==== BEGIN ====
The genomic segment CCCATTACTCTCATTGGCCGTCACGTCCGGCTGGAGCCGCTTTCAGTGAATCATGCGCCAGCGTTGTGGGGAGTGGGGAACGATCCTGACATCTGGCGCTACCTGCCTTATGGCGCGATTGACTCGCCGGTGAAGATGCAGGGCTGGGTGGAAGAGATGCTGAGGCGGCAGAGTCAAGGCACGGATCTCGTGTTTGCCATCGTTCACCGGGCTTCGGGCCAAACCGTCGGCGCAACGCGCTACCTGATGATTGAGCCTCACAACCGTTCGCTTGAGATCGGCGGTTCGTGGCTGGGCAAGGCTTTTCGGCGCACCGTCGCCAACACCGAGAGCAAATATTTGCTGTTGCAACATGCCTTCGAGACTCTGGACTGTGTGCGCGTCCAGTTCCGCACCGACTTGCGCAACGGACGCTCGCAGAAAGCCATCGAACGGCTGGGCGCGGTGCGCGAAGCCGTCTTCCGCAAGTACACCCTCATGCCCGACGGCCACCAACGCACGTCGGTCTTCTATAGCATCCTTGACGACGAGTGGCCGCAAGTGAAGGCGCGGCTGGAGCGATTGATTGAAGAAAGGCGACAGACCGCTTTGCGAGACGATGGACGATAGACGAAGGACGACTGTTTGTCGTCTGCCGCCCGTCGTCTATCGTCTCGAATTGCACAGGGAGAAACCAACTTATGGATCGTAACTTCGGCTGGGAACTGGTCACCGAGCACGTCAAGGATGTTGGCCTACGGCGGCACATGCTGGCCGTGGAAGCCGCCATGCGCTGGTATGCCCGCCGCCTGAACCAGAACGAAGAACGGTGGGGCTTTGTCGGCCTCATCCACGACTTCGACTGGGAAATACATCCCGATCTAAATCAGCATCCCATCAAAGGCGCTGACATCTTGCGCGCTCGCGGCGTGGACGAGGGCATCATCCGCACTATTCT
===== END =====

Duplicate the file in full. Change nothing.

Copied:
The genomic segment CCCATTACTCTCATTGGCCGTCACGTCCGGCTGGAGCCGCTTTCAGTGAATCATGCGCCAGCGTTGTGGGGAGTGGGGAACGATCCTGACATCTGGCGCTACCTGCCTTATGGCGCGATTGACTCGCCGGTGAAGATGCAGGGCTGGGTGGAAGAGATGCTGAGGCGGCAGAGTCAAGGCACGGATCTCGTGTTTGCCATCGTTCACCGGGCTTCGGGCCAAACCGTCGGCGCAACGCGCTACCTGATGATTGAGCCTCACAACCGTTCGCTTGAGATCGGCGGTTCGTGGCTGGGCAAGGCTTTTCGGCGCACCGTCGCCAACACCGAGAGCAAATATTTGCTGTTGCAACATGCCTTCGAGACTCTGGACTGTGTGCGCGTCCAGTTCCGCACCGACTTGCGCAACGGACGCTCGCAGAAAGCCATCGAACGGCTGGGCGCGGTGCGCGAAGCCGTCTTCCGCAAGTACACCCTCATGCCCGACGGCCACCAACGCACGTCGGTCTTCTATAGCATCCTTGACGACGAGTGGCCGCAAGTGAAGGCGCGGCTGGAGCGATTGATTGAAGAAAGGCGACAGACCGCTTTGCGAGACGATGGACGATAGACGAAGGACGACTGTTTGTCGTCTGCCGCCCGTCGTCTATCGTCTCGAATTGCACAGGGAGAAACCAACTTATGGATCGTAACTTCGGCTGGGAACTGGTCACCGAGCACGTCAAGGATGTTGGCCTACGGCGGCACATGCTGGCCGTGGAAGCCGCCATGCGCTGGTATGCCCGCCGCCTGAACCAGAACGAAGAACGGTGGGGCTTTGTCGGCCTCATCCACGACTTCGACTGGGAAATACATCCCGATCTAAATCAGCATCCCATCAAAGGCGCTGACATCTTGCGCGCTCGCGGCGTGGACGAGGGCATCATCCGCACTATTCT